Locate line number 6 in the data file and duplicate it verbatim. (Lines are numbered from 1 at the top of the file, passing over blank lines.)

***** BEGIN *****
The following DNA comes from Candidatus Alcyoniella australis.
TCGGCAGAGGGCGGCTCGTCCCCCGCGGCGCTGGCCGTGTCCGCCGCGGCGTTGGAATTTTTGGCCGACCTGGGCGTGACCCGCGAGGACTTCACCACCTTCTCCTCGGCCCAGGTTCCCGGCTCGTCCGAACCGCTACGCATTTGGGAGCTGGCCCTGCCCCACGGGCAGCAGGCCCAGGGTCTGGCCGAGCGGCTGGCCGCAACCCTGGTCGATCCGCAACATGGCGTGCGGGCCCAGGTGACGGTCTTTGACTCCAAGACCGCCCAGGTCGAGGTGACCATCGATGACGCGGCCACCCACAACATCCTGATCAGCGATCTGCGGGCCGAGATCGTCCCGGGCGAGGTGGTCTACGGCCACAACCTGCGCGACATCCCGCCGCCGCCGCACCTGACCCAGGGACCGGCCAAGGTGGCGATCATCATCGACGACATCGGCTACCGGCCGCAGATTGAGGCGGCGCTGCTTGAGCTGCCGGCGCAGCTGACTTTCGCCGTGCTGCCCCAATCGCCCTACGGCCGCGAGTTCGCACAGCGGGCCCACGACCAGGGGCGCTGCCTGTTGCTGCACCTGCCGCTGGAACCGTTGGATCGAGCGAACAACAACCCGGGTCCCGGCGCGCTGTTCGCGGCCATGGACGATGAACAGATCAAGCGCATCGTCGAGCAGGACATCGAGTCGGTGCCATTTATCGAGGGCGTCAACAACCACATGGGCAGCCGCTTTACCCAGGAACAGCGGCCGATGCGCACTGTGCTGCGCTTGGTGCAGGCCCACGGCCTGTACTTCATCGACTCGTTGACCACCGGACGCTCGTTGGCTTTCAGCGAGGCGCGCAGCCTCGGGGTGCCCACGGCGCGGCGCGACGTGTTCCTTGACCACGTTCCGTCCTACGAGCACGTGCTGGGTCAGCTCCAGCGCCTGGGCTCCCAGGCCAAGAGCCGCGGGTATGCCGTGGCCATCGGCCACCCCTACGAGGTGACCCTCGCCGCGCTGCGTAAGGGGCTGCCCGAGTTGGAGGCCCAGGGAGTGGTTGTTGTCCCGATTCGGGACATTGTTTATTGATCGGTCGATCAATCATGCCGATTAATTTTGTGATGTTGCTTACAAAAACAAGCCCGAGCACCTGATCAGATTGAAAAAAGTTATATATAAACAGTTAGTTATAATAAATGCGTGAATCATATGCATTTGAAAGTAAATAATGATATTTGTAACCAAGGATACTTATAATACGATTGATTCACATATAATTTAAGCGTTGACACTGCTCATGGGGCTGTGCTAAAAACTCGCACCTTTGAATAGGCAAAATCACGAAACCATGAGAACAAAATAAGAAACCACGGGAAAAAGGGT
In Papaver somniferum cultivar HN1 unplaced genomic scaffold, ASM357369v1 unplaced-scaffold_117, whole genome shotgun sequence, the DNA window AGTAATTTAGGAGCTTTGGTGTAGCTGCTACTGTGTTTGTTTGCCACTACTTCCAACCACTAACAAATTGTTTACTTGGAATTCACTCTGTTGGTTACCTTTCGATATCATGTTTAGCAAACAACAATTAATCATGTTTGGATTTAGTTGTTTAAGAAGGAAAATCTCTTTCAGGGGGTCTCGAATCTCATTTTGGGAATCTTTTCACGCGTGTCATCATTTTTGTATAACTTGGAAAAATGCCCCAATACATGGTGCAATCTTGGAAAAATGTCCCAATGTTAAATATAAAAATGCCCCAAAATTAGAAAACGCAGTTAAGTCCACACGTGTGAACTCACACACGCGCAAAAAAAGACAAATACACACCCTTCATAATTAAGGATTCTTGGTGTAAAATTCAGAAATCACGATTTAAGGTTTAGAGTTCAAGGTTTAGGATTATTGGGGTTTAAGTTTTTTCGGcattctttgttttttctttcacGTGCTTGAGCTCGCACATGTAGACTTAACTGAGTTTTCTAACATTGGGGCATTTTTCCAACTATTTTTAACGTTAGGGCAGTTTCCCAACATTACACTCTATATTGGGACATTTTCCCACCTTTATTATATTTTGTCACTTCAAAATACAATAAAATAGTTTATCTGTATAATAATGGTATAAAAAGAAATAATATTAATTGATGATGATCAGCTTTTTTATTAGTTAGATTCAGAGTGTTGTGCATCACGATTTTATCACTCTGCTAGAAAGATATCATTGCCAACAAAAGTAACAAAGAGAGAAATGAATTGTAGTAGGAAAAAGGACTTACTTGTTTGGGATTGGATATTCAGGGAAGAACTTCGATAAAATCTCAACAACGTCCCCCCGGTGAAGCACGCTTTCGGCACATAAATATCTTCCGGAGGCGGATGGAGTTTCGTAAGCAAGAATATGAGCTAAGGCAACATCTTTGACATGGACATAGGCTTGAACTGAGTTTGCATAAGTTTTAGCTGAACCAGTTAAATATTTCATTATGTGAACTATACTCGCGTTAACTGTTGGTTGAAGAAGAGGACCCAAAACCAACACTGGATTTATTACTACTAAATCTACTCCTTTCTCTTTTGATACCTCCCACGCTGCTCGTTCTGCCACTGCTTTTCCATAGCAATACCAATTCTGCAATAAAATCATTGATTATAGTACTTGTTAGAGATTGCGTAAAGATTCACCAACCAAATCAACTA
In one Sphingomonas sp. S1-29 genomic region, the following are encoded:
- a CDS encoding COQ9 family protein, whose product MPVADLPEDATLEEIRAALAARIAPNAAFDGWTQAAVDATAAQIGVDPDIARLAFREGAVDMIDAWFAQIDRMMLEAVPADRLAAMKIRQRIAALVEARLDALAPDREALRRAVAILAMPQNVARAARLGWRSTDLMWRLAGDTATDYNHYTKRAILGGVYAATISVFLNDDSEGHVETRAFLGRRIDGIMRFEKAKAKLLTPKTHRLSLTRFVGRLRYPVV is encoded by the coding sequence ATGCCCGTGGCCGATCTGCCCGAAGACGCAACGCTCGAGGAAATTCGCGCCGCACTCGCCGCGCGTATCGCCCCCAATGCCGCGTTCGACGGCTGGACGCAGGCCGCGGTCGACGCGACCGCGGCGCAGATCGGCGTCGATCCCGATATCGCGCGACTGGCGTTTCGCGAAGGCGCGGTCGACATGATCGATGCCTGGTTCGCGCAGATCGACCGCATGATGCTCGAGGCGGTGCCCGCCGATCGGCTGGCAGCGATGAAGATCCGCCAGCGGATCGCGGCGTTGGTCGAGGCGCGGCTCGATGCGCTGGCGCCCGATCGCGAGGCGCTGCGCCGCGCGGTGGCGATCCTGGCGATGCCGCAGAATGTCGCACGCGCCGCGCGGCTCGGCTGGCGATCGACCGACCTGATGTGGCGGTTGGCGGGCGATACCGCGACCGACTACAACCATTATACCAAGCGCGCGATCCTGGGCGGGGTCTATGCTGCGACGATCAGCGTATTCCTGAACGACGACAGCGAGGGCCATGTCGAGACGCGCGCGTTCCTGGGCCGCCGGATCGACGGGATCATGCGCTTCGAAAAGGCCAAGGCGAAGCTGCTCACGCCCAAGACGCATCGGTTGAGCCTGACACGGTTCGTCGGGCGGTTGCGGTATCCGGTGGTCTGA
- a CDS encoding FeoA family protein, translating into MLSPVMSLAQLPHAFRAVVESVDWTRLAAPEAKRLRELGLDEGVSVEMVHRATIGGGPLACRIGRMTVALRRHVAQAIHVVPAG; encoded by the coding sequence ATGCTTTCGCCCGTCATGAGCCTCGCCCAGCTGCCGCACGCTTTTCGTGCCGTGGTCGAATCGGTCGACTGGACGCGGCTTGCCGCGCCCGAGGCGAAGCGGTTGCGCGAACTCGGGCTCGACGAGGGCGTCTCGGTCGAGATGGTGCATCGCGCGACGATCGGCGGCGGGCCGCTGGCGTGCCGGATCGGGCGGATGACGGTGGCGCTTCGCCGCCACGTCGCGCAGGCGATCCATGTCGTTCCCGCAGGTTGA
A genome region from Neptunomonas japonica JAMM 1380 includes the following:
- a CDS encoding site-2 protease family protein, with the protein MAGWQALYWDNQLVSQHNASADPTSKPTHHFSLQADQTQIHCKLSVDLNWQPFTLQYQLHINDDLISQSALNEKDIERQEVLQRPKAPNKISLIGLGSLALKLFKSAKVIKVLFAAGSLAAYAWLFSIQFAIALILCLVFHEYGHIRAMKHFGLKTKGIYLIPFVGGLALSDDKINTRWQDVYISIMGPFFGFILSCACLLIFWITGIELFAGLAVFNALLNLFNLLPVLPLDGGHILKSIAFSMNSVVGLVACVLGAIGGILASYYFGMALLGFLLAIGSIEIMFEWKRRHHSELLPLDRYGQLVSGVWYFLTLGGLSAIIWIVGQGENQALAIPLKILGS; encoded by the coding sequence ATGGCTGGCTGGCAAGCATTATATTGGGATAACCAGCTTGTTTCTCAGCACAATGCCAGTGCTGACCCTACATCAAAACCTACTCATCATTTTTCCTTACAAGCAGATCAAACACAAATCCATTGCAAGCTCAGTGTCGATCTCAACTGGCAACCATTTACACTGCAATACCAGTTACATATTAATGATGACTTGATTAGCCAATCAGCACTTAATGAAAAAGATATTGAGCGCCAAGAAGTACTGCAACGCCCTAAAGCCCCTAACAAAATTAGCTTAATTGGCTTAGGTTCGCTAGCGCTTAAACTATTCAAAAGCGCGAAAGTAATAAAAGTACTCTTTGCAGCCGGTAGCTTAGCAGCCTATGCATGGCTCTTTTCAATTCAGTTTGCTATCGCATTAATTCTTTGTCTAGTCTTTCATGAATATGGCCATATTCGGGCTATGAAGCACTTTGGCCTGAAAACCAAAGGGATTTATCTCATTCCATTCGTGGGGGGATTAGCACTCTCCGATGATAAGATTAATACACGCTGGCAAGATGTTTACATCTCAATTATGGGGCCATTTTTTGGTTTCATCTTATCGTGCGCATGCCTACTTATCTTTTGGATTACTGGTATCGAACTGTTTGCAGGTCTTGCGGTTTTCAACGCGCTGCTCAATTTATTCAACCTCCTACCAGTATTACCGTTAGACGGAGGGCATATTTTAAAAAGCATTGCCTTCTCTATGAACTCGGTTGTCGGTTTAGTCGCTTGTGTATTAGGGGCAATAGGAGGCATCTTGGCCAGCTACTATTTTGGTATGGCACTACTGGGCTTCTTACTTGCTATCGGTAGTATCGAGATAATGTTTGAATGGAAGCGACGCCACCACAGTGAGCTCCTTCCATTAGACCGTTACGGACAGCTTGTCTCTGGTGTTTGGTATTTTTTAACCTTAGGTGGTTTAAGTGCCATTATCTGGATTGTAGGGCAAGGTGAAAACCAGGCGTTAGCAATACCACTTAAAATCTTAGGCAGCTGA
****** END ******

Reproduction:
- a CDS encoding FeoA family protein, translating into MLSPVMSLAQLPHAFRAVVESVDWTRLAAPEAKRLRELGLDEGVSVEMVHRATIGGGPLACRIGRMTVALRRHVAQAIHVVPAG; encoded by the coding sequence ATGCTTTCGCCCGTCATGAGCCTCGCCCAGCTGCCGCACGCTTTTCGTGCCGTGGTCGAATCGGTCGACTGGACGCGGCTTGCCGCGCCCGAGGCGAAGCGGTTGCGCGAACTCGGGCTCGACGAGGGCGTCTCGGTCGAGATGGTGCATCGCGCGACGATCGGCGGCGGGCCGCTGGCGTGCCGGATCGGGCGGATGACGGTGGCGCTTCGCCGCCACGTCGCGCAGGCGATCCATGTCGTTCCCGCAGGTTGA